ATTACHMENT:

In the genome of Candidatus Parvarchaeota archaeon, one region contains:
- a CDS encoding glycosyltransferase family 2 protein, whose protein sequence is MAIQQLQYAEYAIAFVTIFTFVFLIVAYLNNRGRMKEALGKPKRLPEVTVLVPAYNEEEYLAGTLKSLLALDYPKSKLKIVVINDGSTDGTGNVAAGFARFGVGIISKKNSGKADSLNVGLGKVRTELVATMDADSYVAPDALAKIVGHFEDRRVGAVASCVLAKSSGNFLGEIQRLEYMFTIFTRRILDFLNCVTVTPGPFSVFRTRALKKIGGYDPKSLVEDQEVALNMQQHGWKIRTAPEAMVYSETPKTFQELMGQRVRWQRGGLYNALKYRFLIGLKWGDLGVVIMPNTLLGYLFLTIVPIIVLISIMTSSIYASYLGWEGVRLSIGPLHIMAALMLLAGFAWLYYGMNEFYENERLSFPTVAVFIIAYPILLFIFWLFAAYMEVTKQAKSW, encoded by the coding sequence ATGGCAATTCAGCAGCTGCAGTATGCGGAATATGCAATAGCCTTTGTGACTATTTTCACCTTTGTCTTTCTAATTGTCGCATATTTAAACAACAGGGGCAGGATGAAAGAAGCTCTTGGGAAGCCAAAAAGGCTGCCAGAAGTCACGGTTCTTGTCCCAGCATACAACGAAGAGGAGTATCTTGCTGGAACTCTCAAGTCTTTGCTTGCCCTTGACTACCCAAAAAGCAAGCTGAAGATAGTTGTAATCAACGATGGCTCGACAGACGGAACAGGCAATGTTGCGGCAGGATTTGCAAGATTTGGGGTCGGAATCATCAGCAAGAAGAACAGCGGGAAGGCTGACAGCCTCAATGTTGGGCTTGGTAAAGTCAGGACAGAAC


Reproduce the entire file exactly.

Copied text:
In the genome of Candidatus Parvarchaeota archaeon, one region contains:
- a CDS encoding glycosyltransferase family 2 protein, whose protein sequence is MAIQQLQYAEYAIAFVTIFTFVFLIVAYLNNRGRMKEALGKPKRLPEVTVLVPAYNEEEYLAGTLKSLLALDYPKSKLKIVVINDGSTDGTGNVAAGFARFGVGIISKKNSGKADSLNVGLGKVRTELVATMDADSYVAPDALAKIVGHFEDRRVGAVASCVLAKSSGNFLGEIQRLEYMFTIFTRRILDFLNCVTVTPGPFSVFRTRALKKIGGYDPKSLVEDQEVALNMQQHGWKIRTAPEAMVYSETPKTFQELMGQRVRWQRGGLYNALKYRFLIGLKWGDLGVVIMPNTLLGYLFLTIVPIIVLISIMTSSIYASYLGWEGVRLSIGPLHIMAALMLLAGFAWLYYGMNEFYENERLSFPTVAVFIIAYPILLFIFWLFAAYMEVTKQAKSW, encoded by the coding sequence ATGGCAATTCAGCAGCTGCAGTATGCGGAATATGCAATAGCCTTTGTGACTATTTTCACCTTTGTCTTTCTAATTGTCGCATATTTAAACAACAGGGGCAGGATGAAAGAAGCTCTTGGGAAGCCAAAAAGGCTGCCAGAAGTCACGGTTCTTGTCCCAGCATACAACGAAGAGGAGTATCTTGCTGGAACTCTCAAGTCTTTGCTTGCCCTTGACTACCCAAAAAGCAAGCTGAAGATAGTTGTAATCAACGATGGCTCGACAGACGGAACAGGCAATGTTGCGGCAGGATTTGCAAGATTTGGGGTCGGAATCATCAGCAAGAAGAACAGCGGGAAGGCTGACAGCCTCAATGTTGGGCTTGGTAAAGTCAGGACAGAAC